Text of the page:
I know preimage of a dense set under open map is dense. Is it true that preimage of a dense set under continuous onto function is dense?

Actually when I did the problem that continuous onto image of a dense set is dense. Suddenly I thought that question. Is that true? If so, then how to prove?


Not true. Consider the identity map $id: \mathbb{R} \rightarrow \mathbb{R}$ where the first $\mathbb{R}$ is endowed with the discrete topology and the second, the euclidean topology. This map is continuous and surjective.

$\mathbb{Q}$ is dense in $\mathbb{R}$ under the Euclidean topology. Its inverse image under $id$ is also $\mathbb{Q}$. But $\mathbb{Q}$ is not dense in $\mathbb{R}$ under the discrete topology.

EDIT: OP asked the following: If we allow both $X$ and $Y$ to be $\mathbb{R}$ with the usual Euclidean topology. Will the hypothesis be true? The answer is no.

Consider the function: $f: \mathbb{R} \rightarrow \mathbb{R}_{\ge 0}$ by setting $f(x) =0$ if $x<0$ and $f(x)=0$ if $x\ge 0$. This map is continuous and surjective. The set $D=(0,\infty)$ is dense in $\mathbb{R}_{\ge 0}$. But its preimage under $f$, which is still $(0,\infty)$, is not dense in $\mathbb{R}$! A huge reason is because the map $f$ is not open.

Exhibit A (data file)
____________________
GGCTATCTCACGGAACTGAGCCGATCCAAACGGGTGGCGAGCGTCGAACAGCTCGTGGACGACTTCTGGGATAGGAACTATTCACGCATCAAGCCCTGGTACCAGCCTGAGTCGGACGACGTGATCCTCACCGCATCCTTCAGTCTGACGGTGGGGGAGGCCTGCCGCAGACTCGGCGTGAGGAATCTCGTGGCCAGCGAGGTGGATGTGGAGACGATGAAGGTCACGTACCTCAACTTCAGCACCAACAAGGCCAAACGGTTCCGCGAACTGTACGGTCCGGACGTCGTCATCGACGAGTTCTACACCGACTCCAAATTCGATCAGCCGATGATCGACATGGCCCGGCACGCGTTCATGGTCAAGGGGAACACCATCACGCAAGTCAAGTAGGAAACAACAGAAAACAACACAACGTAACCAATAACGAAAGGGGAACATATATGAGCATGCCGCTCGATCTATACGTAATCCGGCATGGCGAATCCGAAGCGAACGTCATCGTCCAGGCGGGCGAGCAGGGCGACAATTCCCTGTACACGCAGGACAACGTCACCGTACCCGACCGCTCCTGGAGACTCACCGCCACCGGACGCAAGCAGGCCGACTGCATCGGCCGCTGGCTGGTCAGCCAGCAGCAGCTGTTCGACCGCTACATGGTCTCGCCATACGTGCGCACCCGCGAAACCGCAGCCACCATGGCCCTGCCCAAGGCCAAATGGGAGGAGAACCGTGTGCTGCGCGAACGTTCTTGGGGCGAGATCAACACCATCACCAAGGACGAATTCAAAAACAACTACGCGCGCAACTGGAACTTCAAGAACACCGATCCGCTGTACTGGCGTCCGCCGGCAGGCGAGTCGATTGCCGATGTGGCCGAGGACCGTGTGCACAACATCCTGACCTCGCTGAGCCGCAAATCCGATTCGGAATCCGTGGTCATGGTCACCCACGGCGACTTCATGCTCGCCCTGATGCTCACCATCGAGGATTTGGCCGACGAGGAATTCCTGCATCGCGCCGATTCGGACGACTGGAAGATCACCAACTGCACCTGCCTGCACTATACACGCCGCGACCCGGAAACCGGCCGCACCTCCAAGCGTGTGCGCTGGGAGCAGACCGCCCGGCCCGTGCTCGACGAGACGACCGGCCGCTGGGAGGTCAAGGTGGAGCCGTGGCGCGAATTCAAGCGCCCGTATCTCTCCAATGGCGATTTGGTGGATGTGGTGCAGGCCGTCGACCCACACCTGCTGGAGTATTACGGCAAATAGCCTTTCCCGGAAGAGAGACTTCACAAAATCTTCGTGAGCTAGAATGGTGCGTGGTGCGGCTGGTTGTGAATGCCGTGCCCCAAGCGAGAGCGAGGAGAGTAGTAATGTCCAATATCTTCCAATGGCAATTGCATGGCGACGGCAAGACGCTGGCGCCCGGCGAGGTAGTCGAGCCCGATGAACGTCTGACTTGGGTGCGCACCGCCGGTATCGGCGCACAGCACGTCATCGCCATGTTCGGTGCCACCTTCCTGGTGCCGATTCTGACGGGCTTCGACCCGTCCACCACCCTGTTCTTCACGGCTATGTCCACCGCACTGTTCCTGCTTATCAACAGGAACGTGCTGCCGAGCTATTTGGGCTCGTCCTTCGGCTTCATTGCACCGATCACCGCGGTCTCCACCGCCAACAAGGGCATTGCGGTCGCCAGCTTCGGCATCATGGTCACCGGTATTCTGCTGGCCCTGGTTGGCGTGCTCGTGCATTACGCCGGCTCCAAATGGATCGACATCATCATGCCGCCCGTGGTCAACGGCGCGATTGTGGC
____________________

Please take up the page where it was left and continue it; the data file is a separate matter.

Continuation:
• $\begingroup$ Wow Great, thanks $\endgroup$ – Siraj Jun 12 at 15:26
  • $\begingroup$ is it true for real analysis i. e, if we take domain and codomain are $\mathbb{R}$ with usual topology then result is true? $\endgroup$ – Siraj Jun 12 at 15:41
  • $\begingroup$ Hi @Siraj I have edited my answer to include one more counter example. $\endgroup$ – thedilated Jun 12 at 16:02

Your Answer

By clicking “Post Your Answer”, you agree to our terms of service, privacy policy and cookie policy

Not the answer you're looking for? Browse other questions tagged or ask your own question.